Drupal 4.7: Taking Drupal One Step Closer to World Domination

It seems to me that Drupal 4.7's bugs no longer overshadow its great new features. Last night, I built the beginnings of my latest project using Drupal 4.7 beta-3. It went so well that I took pictures of some of the huge improvements, and cool gizmos that only work with 4.7.

There is also a common theme in these modules that is  relevent to recent posts by Civicspace Labs Director Zack Rosen, and Lord Protector of Drupal, Dries  Buytaert.


The Control Panel Module 


One small module, one huge step for drupal in the intensifying opensource CMS wars. What we have here is no static Mambo/Joomla! admin section - this is a menu that's been transmogrified into a control panel from an actualy menu tree. In otherwards, its fully dynamic, and customizable from the the menu administration page. Notice how it deals with nested menus "logs", and "settings" and you'll suddenly recognize what menu your looking at. Hopefully, we can eventually build an api into the control panel so that modules can include their own icons for use in the control panel.

TinyMCE updates: 


You now have control over every single button on TinyMCE. Only include the one's you need, and screw the rest. Yes, this makes us very happy. There also appears to be new room for extending the interface, allowing (possibily) plugins like img_assist  to exist within the tiny_mce interface. That is another big one for Drupal when it happens. TinyMCE actually makes its profit off of the text editor by selling plugins that basically do what img_assist, and upload modules do. If we could integrate upload, and img_assist into tinymce -- we'd have the holy grail of opensource CMS WYSIWYG editors -- no competition -- none. Folks, I think these are the types of features 95 percent of users care about.

Nice Menus (javascript, css dropdown menus) 


My cursor isn't seen, but my its currently hovering over "user agents". Why is this signficant? Well, I used to have to go through at least 4 page refreshes (which translates to 14 something seconds) to get to that point. Now,  this is a big improvement. Any feature that shaves off time (and this module shaves off easily 3/4ths of the time it used to take) it takes for me to get where I need to go receives an A+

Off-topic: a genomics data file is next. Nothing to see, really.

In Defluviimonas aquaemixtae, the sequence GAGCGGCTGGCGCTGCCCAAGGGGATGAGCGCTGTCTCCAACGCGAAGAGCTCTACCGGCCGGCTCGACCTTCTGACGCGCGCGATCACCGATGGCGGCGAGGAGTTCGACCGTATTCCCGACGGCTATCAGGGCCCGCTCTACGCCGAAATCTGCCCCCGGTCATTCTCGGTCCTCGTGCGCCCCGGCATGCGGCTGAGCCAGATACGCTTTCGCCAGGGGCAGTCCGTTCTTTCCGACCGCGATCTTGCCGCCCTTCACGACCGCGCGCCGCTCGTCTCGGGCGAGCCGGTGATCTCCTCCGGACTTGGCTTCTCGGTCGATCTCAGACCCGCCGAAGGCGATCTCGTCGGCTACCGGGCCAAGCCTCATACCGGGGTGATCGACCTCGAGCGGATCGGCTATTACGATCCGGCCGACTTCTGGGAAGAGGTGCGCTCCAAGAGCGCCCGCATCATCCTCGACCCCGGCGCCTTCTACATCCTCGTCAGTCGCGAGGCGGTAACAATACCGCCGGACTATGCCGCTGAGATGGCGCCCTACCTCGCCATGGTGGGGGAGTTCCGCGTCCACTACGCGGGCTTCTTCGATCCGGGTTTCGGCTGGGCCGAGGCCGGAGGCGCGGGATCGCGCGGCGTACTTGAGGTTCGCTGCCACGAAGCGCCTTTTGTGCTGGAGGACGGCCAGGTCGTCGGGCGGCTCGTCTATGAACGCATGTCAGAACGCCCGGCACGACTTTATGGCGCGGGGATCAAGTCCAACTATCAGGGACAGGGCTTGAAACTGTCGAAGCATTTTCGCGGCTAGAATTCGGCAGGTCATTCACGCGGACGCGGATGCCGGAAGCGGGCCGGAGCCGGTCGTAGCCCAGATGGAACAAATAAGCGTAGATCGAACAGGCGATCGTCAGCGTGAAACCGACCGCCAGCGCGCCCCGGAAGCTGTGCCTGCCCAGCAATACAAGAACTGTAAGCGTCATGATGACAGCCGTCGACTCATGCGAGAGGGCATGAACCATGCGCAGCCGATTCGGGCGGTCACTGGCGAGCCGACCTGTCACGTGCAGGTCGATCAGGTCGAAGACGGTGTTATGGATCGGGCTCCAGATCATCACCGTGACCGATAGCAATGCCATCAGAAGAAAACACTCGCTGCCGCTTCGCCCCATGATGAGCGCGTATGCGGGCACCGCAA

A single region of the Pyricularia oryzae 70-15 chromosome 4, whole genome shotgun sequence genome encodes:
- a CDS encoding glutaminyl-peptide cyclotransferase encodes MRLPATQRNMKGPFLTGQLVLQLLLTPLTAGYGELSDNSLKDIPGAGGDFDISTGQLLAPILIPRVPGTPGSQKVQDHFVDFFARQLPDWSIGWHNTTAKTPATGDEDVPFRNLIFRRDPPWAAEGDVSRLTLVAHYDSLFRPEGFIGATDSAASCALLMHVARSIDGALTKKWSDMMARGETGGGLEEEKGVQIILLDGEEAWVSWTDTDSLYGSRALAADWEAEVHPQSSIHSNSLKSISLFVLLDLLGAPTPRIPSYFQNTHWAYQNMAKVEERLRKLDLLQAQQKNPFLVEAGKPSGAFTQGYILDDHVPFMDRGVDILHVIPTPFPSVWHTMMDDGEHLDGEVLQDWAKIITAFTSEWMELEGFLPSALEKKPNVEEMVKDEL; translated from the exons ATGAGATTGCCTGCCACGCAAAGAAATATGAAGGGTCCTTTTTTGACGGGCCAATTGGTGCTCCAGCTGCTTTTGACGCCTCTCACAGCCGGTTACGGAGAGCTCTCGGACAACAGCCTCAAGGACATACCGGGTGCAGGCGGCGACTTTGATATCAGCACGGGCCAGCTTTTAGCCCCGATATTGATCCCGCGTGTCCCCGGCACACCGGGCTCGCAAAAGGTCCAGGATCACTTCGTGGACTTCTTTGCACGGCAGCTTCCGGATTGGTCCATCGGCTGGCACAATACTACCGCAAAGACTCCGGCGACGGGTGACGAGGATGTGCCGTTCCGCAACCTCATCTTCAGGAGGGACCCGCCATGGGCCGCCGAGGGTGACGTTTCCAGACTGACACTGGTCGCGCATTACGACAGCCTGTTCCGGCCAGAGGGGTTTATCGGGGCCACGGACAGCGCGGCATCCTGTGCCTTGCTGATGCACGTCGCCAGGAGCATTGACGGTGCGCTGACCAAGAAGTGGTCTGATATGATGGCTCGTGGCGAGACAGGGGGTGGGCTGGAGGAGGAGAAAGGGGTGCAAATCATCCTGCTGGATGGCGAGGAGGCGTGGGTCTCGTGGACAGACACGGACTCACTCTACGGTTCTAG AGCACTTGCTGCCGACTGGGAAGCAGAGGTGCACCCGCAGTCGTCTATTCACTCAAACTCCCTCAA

Again -- key feature that most every user could use: graphs to help them sort through the hundreds of thousands of rows that can end up in their traffic logs. GraphSTAT appears to be a perfect base for a new generation of logs which put emphasis not on data, but displaying the data in a meaningful way. Simple solution, huge improvement in my humble opinion.


In a recent blog entry, our great leader said (with some qualifications involving prerequisites) that Drupal needs better asthetics and interface if it is to rise above its competition. I think these modules are all PRACTICAL examples on how we could begin to improve the experience of using drupal.  

What do all of thse modules have in common? For one, they don't so much add super-amazing-flying-new-features, as they make existing core features friendly to humans, and other earth bound creatures. They achieve this specifically by:

ONE: Designing the interface using images, and non-text based helpers. This not only eases the amount of effort it takes users to find what they are looking for, but it also  helps them understand where links lead. Moreover, it looks better.

Some elitists may scoff, "sort of like drupal for preschoolers", but I say screw these types. They are sad, lonely pathic people who think that the more difficult the interface they use, the more of a "man" they are. They usually can be found using an old version of opera as their browser, and an obscure linux distribution as their OS. Ignore the opinions of these types. Any thinking man knows powerful tools are worthless if no one can figure out how they work.

TWO: Every single one of them saves users time, and/or  helps  simplify complex tasks, and interfaces.

And that's it. There's two things that could enormously improve drupal. There are more difficult, and probably effective ways to improve Drupal's UI, but they are impractical. I think asking ourselves (in an almost neurotic manner) questions like "Does this simplify or complexify things?" we could actually do some serious damage to drupal's more byzantine quirks. I wonder if anyone has actually read this far. That said, I need to get back to work. Take this as food for though. And remember, thoughts don't necessarily always mean "why isn't someone else doing this for me?" Food for thought, not requests that "other people" do this work. :-)